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Altered bioenergetics and mitochondrial dysfunction of monocytes in patients with COVID-19 pneumonia.

Abstract

In patients infected by SARS-CoV-2 who experience an exaggerated inflammation leading to pneumonia, monocytes likely play a major role but have received poor attention. Thus, we analyzed peripheral blood monocytes from patients with COVID-19 pneumonia and found that these cells show signs of altered bioenergetics and mitochondrial dysfunction, had a reduced basal and maximal respiration, reduced spare respiratory capacity and decreased proton leak. Basal extracellular acidification rate was also diminished, suggesting reduced capability to perform aerobic glycolysis. Although COVID-19 monocytes had a reduced ability to perform oxidative burst, they were still capable of producing TNF and IFN-g,in vitro. A significantly high amount of monocytes had depolarized mitochondria and abnormal mitochondrial ultrastructure. A redistribution of monocyte subsets, with a significant expansion of intermediate/pro-inflammatory cells, and high amounts of immature monocytes were found, along with a concomitant compression of classical monocytes, and an increased expression of inhibitory checkpoints like PD-1/PD-L1. High plasma levels of several inflammatory cytokines and chemokines, including GM-CSF, IL-18, CCL2, CXCL10 and osteopontin, finally confirm the importance of monocytes in COVID-19 immunopathogenesis.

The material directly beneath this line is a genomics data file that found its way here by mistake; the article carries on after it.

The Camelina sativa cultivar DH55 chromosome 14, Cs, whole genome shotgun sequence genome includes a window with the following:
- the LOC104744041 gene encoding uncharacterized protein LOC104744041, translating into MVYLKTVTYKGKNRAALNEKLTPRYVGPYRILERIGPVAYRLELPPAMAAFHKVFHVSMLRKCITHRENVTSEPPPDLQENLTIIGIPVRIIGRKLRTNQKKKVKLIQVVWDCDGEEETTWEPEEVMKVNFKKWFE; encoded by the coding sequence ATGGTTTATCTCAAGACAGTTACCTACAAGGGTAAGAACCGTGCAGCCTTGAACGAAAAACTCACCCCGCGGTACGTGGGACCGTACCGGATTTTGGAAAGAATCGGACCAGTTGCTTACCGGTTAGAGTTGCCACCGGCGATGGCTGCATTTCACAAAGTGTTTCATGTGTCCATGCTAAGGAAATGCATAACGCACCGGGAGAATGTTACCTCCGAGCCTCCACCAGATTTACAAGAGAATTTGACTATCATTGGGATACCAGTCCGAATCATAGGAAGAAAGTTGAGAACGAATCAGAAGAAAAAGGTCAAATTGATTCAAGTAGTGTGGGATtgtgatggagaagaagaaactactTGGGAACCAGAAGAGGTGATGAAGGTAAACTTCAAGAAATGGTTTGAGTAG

Authors: Gibellini L, De Biasi S, Paolini A, Borella R, Boraldi F, Mattioli M, Lo Tartaro D, Fidanza L, Caro-Maldonado A, Meschiari M, Iadisernia V, Bacca E, Riva G, Cicchetti L, Quaglino D, Guaraldi G, Busani S, Girardis M, Mussini C, Cossarizza A,
Journal: EMBO Mol Med; 2020 Dec 7;12(12):e13001. doi:10.15252/emmm.202013001
Year: 2020
PubMed: PMID: 33078545 (Go to PubMed)